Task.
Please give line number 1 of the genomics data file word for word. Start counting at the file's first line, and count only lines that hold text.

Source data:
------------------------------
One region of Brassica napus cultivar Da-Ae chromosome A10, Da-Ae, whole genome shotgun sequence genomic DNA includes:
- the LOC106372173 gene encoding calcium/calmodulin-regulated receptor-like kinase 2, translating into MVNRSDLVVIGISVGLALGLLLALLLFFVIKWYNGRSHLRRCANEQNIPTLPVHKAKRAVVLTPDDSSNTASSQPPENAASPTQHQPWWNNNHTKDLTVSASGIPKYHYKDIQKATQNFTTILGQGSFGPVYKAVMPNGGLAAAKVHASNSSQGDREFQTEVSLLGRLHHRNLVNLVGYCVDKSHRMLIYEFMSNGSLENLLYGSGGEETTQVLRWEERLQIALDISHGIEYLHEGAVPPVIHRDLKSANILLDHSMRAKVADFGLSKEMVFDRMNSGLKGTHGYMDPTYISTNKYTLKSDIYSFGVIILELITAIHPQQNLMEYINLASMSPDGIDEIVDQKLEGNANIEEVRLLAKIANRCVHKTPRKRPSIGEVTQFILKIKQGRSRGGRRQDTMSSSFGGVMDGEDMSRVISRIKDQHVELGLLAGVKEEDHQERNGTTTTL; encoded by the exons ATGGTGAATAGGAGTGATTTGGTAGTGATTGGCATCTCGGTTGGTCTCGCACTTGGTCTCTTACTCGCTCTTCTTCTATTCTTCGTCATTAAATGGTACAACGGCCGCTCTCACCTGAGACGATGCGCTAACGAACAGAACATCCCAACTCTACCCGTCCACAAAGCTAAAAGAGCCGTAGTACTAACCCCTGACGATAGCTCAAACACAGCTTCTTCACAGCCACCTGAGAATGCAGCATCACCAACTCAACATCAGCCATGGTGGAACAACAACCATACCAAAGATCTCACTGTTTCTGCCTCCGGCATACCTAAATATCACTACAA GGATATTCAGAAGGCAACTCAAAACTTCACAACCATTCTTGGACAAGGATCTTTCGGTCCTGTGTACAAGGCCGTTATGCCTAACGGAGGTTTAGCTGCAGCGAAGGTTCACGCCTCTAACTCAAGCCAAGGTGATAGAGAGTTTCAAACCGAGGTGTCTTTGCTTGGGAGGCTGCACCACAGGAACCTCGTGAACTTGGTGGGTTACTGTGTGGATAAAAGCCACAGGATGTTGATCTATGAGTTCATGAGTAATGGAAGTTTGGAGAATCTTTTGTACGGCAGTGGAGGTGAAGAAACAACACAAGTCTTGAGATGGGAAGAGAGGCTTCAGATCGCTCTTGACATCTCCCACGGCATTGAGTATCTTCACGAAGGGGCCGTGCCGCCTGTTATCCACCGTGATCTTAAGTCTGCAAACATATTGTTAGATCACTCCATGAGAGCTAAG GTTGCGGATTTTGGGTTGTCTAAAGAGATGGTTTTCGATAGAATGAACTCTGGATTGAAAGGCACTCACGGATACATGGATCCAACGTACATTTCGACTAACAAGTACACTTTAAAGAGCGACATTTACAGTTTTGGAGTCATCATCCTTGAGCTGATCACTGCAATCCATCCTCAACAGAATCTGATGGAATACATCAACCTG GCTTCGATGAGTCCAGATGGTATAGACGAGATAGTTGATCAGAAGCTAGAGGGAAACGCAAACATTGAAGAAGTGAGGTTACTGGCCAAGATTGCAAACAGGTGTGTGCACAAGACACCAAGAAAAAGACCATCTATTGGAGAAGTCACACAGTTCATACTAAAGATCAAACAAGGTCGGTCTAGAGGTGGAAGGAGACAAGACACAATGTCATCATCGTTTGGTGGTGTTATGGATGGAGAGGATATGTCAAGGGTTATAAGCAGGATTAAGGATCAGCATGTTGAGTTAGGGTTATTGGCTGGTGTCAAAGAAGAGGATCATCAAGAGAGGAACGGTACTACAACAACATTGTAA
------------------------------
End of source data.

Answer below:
One region of Brassica napus cultivar Da-Ae chromosome A10, Da-Ae, whole genome shotgun sequence genomic DNA includes: